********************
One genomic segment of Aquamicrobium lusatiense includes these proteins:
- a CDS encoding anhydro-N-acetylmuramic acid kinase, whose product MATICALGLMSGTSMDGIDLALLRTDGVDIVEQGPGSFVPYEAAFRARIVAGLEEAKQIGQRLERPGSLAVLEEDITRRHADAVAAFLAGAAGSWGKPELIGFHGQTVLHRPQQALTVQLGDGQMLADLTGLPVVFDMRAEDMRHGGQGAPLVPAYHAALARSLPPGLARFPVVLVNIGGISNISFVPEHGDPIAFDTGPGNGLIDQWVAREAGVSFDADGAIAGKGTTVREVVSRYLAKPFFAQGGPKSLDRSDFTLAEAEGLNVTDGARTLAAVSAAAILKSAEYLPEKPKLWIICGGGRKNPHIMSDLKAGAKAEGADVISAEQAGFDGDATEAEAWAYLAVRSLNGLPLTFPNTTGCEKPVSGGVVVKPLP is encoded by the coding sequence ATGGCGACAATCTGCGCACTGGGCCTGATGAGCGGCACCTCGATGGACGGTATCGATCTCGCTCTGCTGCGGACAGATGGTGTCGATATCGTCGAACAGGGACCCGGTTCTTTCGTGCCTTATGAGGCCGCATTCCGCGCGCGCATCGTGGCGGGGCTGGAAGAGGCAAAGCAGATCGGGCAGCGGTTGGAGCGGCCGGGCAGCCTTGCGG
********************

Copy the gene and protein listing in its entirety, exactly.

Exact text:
One genomic segment of Aquamicrobium lusatiense includes these proteins:
- a CDS encoding anhydro-N-acetylmuramic acid kinase, whose product MATICALGLMSGTSMDGIDLALLRTDGVDIVEQGPGSFVPYEAAFRARIVAGLEEAKQIGQRLERPGSLAVLEEDITRRHADAVAAFLAGAAGSWGKPELIGFHGQTVLHRPQQALTVQLGDGQMLADLTGLPVVFDMRAEDMRHGGQGAPLVPAYHAALARSLPPGLARFPVVLVNIGGISNISFVPEHGDPIAFDTGPGNGLIDQWVAREAGVSFDADGAIAGKGTTVREVVSRYLAKPFFAQGGPKSLDRSDFTLAEAEGLNVTDGARTLAAVSAAAILKSAEYLPEKPKLWIICGGGRKNPHIMSDLKAGAKAEGADVISAEQAGFDGDATEAEAWAYLAVRSLNGLPLTFPNTTGCEKPVSGGVVVKPLP is encoded by the coding sequence ATGGCGACAATCTGCGCACTGGGCCTGATGAGCGGCACCTCGATGGACGGTATCGATCTCGCTCTGCTGCGGACAGATGGTGTCGATATCGTCGAACAGGGACCCGGTTCTTTCGTGCCTTATGAGGCCGCATTCCGCGCGCGCATCGTGGCGGGGCTGGAAGAGGCAAAGCAGATCGGGCAGCGGTTGGAGCGGCCGGGCAGCCTTGCGG